The free-to-play model tends to rely on a relatively small number of heavy spenders financing the development for others who are more thrifty. A new study suggests the disparity between those two groups is even larger than we may have realized, asserting that just 0.15% of players make up 50% of the revenue for in-game purchases on mobile devices.
Data from mobile network Swrve (via IGN) found that only 1.5% of players made any in-app purchases at all in January 2014. Half of the overall revenue was made from the relatively tiny 10% of users who spent any money, which is how it arrived at the 0.15% figure. That would also mean that 98.5% of mobile players don't bother with in-app purchases at all.
The study also found that of paying customers, 49% only make one purchase in a calendar month. Most of the spending activity is done within the first 24 hours, but if you do purchase something you're more likely (53%) to go on to make a repeat purchase within two weeks. Most purchases (67%) are between $1-5, but those only contribute to 27% of the revenue. The relatively lower number of high-value purchases over $50 (0.7%) contribute 9% of all revenues.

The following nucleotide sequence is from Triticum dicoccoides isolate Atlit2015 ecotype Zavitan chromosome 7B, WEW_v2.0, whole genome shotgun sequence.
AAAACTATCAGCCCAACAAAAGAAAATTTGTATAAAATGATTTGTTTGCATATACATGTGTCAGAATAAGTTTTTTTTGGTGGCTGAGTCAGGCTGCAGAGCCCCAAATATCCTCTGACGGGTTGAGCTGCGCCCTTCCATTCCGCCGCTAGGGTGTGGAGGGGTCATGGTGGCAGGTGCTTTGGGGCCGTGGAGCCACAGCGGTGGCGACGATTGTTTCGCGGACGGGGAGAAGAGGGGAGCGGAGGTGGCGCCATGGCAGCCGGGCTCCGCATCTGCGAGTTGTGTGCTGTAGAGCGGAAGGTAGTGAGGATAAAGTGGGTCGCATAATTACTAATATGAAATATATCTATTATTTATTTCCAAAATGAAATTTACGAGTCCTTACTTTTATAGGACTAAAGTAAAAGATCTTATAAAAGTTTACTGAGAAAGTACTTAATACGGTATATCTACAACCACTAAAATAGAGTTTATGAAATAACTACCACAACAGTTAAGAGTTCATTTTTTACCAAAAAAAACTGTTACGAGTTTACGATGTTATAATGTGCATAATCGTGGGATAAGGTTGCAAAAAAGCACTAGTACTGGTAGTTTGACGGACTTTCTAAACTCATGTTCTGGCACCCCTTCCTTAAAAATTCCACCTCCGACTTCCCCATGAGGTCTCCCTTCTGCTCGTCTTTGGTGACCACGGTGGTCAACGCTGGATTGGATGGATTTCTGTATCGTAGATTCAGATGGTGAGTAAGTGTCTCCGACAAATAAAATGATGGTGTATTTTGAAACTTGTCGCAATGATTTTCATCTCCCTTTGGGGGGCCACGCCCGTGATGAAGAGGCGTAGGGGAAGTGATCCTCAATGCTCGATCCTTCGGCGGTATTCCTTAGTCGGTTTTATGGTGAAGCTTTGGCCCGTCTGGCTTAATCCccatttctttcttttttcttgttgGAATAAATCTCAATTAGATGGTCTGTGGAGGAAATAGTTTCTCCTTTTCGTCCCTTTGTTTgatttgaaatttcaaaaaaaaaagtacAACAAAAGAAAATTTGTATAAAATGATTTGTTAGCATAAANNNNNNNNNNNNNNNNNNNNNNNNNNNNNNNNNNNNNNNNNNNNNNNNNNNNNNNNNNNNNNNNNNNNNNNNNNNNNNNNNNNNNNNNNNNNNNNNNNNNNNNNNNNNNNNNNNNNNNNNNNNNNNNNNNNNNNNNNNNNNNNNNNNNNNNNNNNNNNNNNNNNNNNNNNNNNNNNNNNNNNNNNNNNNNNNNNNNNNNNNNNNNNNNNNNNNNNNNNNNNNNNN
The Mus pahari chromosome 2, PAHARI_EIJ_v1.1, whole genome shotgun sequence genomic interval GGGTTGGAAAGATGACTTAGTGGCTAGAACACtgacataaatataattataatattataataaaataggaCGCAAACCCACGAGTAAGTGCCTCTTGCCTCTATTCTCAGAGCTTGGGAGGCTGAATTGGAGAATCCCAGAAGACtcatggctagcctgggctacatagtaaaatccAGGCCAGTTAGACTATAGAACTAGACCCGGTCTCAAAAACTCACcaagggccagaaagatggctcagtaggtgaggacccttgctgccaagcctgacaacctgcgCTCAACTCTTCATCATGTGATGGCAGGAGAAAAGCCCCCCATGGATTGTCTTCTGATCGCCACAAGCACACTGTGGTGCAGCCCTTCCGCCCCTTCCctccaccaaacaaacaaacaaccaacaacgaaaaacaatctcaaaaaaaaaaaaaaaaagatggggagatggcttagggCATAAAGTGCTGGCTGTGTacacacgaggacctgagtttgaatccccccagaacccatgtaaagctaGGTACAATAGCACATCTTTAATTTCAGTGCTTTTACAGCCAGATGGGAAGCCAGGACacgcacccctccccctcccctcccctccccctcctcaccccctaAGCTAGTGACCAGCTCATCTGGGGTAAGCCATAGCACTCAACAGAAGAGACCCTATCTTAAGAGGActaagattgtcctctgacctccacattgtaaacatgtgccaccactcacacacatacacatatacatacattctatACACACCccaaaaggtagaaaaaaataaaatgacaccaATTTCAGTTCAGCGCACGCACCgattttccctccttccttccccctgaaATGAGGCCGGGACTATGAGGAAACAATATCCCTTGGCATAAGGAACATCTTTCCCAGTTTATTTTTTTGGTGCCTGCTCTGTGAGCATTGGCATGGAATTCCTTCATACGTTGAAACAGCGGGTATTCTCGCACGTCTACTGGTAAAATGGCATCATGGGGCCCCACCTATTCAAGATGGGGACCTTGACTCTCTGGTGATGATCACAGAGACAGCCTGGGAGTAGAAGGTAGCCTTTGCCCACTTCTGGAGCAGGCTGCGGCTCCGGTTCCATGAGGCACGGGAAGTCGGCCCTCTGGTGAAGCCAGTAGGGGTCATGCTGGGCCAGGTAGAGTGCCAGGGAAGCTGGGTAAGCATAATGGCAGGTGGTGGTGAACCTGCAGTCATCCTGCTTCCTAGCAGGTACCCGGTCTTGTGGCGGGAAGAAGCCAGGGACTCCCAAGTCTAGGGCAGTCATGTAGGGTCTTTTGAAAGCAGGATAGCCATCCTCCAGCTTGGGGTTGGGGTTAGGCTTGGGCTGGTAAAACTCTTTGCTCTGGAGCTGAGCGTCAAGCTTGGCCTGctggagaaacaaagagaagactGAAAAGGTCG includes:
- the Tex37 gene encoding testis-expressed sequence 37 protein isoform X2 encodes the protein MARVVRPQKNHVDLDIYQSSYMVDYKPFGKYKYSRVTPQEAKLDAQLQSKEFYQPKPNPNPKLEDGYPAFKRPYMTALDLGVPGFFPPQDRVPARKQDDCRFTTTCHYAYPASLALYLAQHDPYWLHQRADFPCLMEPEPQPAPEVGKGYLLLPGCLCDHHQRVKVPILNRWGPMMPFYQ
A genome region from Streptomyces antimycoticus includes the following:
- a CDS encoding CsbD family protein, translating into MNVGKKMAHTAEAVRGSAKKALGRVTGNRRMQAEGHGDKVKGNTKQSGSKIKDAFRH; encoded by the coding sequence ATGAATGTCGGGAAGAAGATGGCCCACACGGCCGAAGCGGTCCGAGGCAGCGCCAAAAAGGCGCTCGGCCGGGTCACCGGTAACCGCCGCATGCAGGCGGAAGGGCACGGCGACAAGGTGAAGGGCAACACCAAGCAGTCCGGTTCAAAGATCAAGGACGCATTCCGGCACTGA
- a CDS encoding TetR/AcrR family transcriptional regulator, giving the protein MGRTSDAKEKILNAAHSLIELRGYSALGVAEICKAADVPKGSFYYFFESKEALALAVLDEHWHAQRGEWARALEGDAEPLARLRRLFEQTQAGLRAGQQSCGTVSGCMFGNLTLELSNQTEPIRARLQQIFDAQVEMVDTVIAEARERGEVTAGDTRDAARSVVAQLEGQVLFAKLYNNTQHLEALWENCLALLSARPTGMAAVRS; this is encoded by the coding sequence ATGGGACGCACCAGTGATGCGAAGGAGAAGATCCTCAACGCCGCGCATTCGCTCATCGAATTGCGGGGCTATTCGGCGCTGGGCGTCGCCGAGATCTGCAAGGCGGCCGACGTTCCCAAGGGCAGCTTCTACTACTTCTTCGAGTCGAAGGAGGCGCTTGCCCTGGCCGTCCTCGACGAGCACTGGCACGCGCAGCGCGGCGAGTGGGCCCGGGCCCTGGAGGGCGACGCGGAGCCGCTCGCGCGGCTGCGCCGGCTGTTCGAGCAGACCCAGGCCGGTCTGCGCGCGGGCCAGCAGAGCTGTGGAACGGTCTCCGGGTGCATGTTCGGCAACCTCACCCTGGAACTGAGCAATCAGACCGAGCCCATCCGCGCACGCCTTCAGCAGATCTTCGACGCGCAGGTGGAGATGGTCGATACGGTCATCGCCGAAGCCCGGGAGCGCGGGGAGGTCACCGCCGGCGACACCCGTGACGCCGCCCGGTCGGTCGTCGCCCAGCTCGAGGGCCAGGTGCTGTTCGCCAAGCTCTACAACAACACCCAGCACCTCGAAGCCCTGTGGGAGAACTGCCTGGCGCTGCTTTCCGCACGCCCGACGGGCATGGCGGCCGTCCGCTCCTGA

Swrve is a mobile network that provides a platform for app developers, and all of the data collected was from apps running through their network. The data was restricted to free-to-play games, so priced games with in-app purchases weren't part of the study. Swirve says it examined data from tens of millions of people during January.